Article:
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least inattention on our part impairs our hope, and weakens our hold of the heavenly treasure; and the more acquaintance we have with ourselves, the less ground shall we discover for presumptuous confidence, or for imagining, that we have any sufficiency of ourselves for the blessed hope of the gospel. The more we examine the reason of our hope, the greater occasion shall we find for meekness and fear; for meekness, because we shall be convinced, that the hope, that is in us, is not our own by any inherent right, but is the free and unmerited gift of our maker; for fear, lest on our past any presumptuous negligence or wilful offence, the prompting of nature, or the effect of temptation, should weaken the confidence and the rejoicing of the hope, which we are bound to hold fast and firm unto the end: and thus we shall become established in the assurance, that self-confidence is self-destruction, that Christ in us is the hope of glory, that in him alone we have everlasting strength, and that our hope in him is then only stedfast and sure, when the spirit of glory and of God resteth Whenever therefore we speak of the
hope, that is in us, we shall speak of it with meekness and fear, as persons, who have no claim to the mercies we enjoy, although through grace we have a most assured hope of their endurance and perpetuity.
If an examination into the reason of our hope shall produce this effect, it will be a blessed effect of it: and be assured, my brethren, that no investigation of the evidences of our faith, which produces any other, is blessed! The holy angels are meek; Christ himself was meek and lowly in heart; and, if a disciple of Christ pretend to have a hope in him without meekness, that man's religion is vain. When therefore I invite you to an examination of the evidences of your faith, I invite you at the same time to an examination of yourselves and may God enable you so to judge and know yourselves, that the hope, that is in you, may not be a vain hope, but such, that, while you have all the present comfort and all the everlasting benefit of it, he may have all the glory!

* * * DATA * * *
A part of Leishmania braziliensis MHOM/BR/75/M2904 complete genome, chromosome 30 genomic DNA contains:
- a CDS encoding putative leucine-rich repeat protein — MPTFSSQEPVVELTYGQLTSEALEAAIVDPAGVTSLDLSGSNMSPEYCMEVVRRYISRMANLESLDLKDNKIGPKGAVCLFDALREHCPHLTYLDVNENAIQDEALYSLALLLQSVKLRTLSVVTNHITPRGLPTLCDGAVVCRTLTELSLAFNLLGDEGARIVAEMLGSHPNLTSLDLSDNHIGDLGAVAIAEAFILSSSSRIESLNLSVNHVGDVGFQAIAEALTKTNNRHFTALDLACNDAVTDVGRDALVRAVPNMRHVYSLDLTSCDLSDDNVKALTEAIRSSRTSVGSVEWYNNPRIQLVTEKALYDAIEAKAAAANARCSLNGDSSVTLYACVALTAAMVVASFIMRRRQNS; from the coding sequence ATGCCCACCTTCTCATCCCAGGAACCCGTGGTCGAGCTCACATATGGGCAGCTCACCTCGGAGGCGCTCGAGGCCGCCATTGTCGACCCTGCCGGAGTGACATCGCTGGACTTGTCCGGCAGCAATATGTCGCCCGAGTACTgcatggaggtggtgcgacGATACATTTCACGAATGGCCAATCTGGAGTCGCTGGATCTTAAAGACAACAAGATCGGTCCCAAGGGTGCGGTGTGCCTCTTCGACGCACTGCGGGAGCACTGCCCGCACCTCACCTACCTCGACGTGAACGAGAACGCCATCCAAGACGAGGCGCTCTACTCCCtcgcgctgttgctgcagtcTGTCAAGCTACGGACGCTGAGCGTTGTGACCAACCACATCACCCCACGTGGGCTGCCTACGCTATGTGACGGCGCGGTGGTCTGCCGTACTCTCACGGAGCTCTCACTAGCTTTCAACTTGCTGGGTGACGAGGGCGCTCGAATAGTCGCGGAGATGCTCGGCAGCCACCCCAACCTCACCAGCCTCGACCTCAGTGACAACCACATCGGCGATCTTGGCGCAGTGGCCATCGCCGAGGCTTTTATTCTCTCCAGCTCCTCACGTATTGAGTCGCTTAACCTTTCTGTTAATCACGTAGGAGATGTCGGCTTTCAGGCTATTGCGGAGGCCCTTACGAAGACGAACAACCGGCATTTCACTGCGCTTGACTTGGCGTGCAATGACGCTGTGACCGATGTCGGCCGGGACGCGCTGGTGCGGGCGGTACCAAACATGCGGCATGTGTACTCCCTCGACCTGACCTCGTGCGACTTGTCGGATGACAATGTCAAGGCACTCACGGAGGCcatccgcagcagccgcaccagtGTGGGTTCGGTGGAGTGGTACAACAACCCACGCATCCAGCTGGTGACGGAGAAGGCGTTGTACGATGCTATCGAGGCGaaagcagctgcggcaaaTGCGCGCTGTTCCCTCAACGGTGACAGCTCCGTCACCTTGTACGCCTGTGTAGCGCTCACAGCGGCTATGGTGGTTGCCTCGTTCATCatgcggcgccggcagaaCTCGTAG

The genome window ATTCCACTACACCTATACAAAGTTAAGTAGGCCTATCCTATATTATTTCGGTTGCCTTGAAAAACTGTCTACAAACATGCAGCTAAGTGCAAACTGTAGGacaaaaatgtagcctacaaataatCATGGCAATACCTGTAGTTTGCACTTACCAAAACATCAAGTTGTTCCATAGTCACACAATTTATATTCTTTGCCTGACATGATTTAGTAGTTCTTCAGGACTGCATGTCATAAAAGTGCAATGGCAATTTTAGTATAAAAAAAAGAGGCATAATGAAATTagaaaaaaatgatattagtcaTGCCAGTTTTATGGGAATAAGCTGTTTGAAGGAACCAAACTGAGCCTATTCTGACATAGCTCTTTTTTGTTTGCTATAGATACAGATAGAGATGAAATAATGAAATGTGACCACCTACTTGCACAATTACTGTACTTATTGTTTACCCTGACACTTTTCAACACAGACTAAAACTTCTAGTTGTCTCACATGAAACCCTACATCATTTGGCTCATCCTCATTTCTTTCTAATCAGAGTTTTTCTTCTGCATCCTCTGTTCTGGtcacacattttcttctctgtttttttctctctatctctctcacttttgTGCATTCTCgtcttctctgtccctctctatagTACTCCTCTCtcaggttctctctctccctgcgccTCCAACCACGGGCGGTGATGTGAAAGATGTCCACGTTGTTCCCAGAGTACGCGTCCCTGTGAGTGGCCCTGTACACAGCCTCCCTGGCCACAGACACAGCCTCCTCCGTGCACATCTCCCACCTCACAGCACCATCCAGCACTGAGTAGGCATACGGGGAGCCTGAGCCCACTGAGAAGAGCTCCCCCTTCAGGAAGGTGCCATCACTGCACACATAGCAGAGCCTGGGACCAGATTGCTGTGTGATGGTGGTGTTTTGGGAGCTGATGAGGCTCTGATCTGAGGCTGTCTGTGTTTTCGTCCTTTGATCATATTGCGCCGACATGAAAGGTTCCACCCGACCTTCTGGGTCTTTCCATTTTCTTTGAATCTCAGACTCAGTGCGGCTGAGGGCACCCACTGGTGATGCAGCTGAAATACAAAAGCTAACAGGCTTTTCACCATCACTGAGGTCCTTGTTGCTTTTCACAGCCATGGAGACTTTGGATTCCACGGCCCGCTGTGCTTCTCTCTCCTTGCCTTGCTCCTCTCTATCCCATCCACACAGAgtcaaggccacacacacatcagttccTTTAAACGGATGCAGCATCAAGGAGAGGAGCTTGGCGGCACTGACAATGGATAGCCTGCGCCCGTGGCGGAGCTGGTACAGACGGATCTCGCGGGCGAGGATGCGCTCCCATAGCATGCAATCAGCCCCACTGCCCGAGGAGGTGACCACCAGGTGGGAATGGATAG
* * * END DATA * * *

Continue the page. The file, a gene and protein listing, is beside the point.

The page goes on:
Acts xiv. 15, 16, 17.
The living God, which made Heaven and Earth, and the sea, and all things, that are therein, who in times past suffered all nations to walk in their Nevertheless he left not himself without
MANKIND, though surrounded by objects of sense, and familiar only with corporeal substances, have generally concurred in the belief of a spirit, at once infinite, incorporeal, and invisible. What can have occasioned this extraordinary coincidence? How has it happened, that persons, who differ in almost every other particular, in manners, in customs, in language, in government, and even in religion, have yet almost without exception agreed in admitting the being of a God?
is plainly impossible to assign any adequate solution of this phænomenon, unless it be either on the one hand the palpable necessity of the case, or on the other some early revelation of his existence.
Now, however plain this truth may appear to those, who have studied nature with a reference to it, the being of a God can never with any propriety be classed among self-evident propositions. It does not resemble for instance the assertion, that two and two make four, which no explanation will render clearer, but will rather perplex and obscure. On the contrary, the more it is illustrated and explored, the clearer it becomes, and certainly, when admitted without evidence or examination, deserves to be regarded, as a prejudice, rather than a belief. It remains therefore, that it must have been originally revealed.
That the almighty, when he created mankind, should have given them such a revelation of himself as would make his existence undeniable, is no improbable supposition. On the contrary, it is the very thing, which our natural reason would lead us to expect, because,
as they could not have been made acquainted with him through the medium of their senses, they of course would stand in need of such a revelation. There is therefore nothing improbable in this solution, and there is an absolute necessity for it, to account for acknowledged facts; for, while all mankind concur in this opinion, while they agree in no other, and yet could neither have acquired it through the information of their senses, nor derived it, like an axiom, from the natural adaptation of their minds to receive it, there is no other alternative remaining, but that of their having obtained it through continual tradition from an original revelation to their first parents.
If this reasoning appear inadequate to the weighty truth, which it is intended to support, that defect will be abundantly supplied in a different series of arguments, which I next proceed to produce.
The universe must either have been eternal, or it must have had a beginning. Again, if it had a beginning, it must have derived its origin either from chance, or from an